"We can perhaps conceive of a world in which God corrected the results of this abuse of freewill by his creatures at every moment: so that a wooden beam became soft as grass when it was used as a weapon, and the air refused to obey me if I attempted to set up in it the sound-waves that carry insults or lies. But such a world would be one in which wrong actions were impossible, and in which, therefore, freedom of the will would be void; nay, if the principle were to be carried to its logical conclusion, evil thoughts would be impossible, for the cerebral matter which we use in thinking would refuse its task when we attempted to frame them.... That God can and does, on occasions, modify the behavior of matter and produce what we call miracles, is part of the Christian faith; but the very conception of a common, and therefore stable, world, demands that these occasions should be extremely rare."[5]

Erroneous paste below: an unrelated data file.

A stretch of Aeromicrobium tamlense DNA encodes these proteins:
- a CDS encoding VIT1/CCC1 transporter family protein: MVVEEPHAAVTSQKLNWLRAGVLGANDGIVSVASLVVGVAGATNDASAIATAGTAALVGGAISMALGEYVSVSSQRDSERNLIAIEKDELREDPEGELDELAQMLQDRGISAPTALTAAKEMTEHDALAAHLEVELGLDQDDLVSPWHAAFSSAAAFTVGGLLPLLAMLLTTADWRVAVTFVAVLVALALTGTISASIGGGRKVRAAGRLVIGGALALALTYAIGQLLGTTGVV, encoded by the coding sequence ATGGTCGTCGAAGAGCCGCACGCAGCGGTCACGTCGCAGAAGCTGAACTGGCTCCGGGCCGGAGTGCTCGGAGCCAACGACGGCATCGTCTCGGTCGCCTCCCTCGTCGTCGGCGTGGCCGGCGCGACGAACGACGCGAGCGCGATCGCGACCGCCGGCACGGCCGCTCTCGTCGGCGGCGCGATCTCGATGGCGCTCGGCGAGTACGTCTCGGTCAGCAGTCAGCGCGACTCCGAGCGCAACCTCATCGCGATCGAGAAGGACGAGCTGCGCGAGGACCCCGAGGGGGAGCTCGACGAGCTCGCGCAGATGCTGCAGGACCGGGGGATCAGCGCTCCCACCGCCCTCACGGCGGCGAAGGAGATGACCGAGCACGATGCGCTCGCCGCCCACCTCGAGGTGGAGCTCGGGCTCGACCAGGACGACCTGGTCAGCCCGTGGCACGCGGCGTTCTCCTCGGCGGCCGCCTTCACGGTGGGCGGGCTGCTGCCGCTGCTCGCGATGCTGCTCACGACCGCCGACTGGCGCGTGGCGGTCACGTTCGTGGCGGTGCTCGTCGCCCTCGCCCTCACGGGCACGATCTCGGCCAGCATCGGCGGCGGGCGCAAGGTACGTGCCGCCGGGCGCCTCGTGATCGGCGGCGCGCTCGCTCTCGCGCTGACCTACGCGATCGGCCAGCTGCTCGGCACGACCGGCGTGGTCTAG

Your sentence, "He chose us, by changing our hearts to say yes to Jesus" , is excellently and intelligently phrased, and I think we agree. (Sometimes people think they are on the same page, but are actually using a different dictionary. Theology is particularly vulnerable, as we handle holy things). I might want to add,.."...yet He won't do this without our permission." He loves us so much that He will do anything short of violating our free will and "bending our will against our will" to put us in the place and context where we freely (yet by His sovereign grace), say a saving "yes" to His Saving Son. But as we all know and sense, even that desire and tug to say "yes" has to be a gift. A gift that must be opened and accepted and used to be legal.